Posts tagged Taiwan
Everything You Need To Know About Southeast Asian Street Food, Night Markets, and Hawker Centers

Ivan here.

Jennie and I dedicated the whole month of October 2018 to exploring street food culture in Singapore and Malaysia. We wanted to find out whether we can truly “know” a place and its people by simply walking around and eating our way through it.

Spoiler alert: it’s possible.

 
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Jennie and Ivan’s Singapore & Malaysia Street Food Itinerary


Here was our itinerary: October 1 - 31, 2018


Malaysian food is complex, diverse and criminally underrepresented in North America. It’s the perfect blend of Malay, Chinese and Indian influences. In practice, this means shrimp paste and sambal meets soy sauce and lemongrass, rice steamed with coconut milk dates Indian roti and curry.

 
 
Jennie’s note:  Ivan literally had nasi lemak every opportunity he got. He was obsessed in Singapore and Malaysia.

Jennie’s note: Ivan literally had nasi lemak every opportunity he got. He was obsessed in Singapore and Malaysia.

 

And as someone not prone to hyperbole:

Malaysian nasi lemak might be the most perfect breakfast dish ever invented.


Street Food 101:

How to Find Good Street Food in Southeast Asia


Maybe it’s an inborn talent of the Taiwanese, but for someone who’s not overly fussy about what he eats, I do have a knack for finding good street food. You can chalk this up to the power of deduction.

Because once you’ve eliminated the tourist traps and places that will definitely give you food poisoning, whatever remains, however rundown-looking, must be freaking delicious.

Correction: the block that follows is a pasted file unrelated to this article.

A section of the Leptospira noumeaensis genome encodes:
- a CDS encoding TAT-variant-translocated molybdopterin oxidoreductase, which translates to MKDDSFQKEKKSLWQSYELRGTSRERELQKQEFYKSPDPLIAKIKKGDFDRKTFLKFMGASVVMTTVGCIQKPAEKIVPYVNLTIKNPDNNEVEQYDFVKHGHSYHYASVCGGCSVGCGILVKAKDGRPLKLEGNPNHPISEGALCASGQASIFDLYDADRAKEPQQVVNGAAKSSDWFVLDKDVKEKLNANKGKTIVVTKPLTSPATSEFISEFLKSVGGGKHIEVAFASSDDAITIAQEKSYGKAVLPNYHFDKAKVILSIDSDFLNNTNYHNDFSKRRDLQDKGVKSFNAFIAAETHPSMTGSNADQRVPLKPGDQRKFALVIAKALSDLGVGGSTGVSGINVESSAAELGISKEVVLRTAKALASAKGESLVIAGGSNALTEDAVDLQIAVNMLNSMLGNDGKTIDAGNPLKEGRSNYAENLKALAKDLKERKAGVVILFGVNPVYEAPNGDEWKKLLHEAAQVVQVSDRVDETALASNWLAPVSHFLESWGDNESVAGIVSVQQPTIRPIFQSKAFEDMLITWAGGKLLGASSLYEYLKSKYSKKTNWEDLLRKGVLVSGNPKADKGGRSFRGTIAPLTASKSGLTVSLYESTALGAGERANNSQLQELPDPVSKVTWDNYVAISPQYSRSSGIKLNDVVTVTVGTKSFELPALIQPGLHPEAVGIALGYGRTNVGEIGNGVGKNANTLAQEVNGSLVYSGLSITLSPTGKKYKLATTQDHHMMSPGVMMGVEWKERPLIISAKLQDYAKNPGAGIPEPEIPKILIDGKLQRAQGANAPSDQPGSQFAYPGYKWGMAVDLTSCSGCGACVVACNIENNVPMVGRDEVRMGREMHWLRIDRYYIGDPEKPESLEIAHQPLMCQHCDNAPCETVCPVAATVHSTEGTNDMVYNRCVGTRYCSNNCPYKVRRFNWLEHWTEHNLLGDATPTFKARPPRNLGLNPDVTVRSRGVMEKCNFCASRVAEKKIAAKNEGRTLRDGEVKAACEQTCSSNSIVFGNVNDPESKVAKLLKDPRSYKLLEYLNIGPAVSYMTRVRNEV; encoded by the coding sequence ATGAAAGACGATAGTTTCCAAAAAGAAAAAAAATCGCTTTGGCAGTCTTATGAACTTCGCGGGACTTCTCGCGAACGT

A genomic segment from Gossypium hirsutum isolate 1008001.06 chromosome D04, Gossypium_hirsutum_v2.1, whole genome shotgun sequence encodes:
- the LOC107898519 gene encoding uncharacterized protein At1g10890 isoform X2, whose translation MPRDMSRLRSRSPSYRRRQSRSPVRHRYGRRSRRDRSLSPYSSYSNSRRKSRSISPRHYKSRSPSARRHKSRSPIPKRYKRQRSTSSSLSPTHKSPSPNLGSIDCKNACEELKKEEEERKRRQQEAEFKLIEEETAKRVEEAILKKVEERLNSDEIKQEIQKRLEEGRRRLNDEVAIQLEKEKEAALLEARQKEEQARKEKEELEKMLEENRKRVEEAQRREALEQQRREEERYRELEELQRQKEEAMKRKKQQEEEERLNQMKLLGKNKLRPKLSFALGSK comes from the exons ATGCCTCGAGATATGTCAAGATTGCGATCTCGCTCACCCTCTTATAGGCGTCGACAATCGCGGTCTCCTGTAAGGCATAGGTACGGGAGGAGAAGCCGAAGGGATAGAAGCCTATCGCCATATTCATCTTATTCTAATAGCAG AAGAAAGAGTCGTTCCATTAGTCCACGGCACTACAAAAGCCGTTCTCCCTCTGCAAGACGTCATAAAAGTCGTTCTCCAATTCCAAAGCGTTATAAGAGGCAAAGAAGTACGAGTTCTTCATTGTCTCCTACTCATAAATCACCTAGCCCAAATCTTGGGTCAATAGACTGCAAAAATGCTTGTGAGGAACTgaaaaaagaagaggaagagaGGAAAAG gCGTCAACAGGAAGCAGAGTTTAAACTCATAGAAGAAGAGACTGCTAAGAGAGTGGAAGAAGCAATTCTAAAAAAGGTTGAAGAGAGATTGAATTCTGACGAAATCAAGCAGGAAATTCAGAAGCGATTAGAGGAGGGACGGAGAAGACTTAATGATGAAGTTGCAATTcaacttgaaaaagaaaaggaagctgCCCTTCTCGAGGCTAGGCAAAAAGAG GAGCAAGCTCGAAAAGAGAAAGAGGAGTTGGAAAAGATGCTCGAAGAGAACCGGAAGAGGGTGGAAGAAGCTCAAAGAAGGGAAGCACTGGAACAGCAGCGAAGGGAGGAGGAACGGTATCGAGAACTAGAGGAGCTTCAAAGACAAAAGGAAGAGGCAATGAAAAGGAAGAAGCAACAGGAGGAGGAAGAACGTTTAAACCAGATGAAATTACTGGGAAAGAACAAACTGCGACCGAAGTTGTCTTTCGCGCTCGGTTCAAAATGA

In this post, I’ve compiled a list of 9 general guidelines (not rules) you should stick to when you have a mental list of foods you want to try, but don’t know which vendors to pick. Where online sources are either non-existent or unreliable, and the only thing you can depend on are your senses and instinct.


9 Non-Obvious Tips for Finding Good Street Food in Asia and Southeast Asia


1. Always arrive late to the meal

Street food is an iterative process that gets better as the night goes on. Like a car engine sitting in a winter driveway, vendors need time to warm up. The first couple of batches are just to get themselves in rhythm. Which is why in Taiwan, no self-respecting local arrives at a night market before 7 PM (usually closer to 8).

2. Do a complete walk-through before choosing a stall

Pay attention to what’s going on both behind and in front of the stall: how old are the cooks (i.e. how long have they been doing this)? How fresh are the ingredients? What’s the average age of the customers? Are vendors getting high off their own supply? What are they feeding their own kids? In Penang, Malaysia, in a food court full of exotic seafood and spicy curry broths, I saw a vendor’s kid ignore his smartphone and inhale a plate of chicken wings and plain white rice from a neighboring stall. So that’s what I had for dinner that night. That kid was onto something.

3. Understand queue dynamics: what kind of line is forming?

Conventional wisdom says to go where people (preferably locals) are lining up. Whichever stall has the longest line, must be serving the best food, right?

Not always. Long lines=good food is the kind of lemming-like thinking that leads to the rich getting richer, until one day, global inequality brings about the collapse of our institutions. Somewhere, at the end of a long, random queue, lurks the future Starbucks of street food.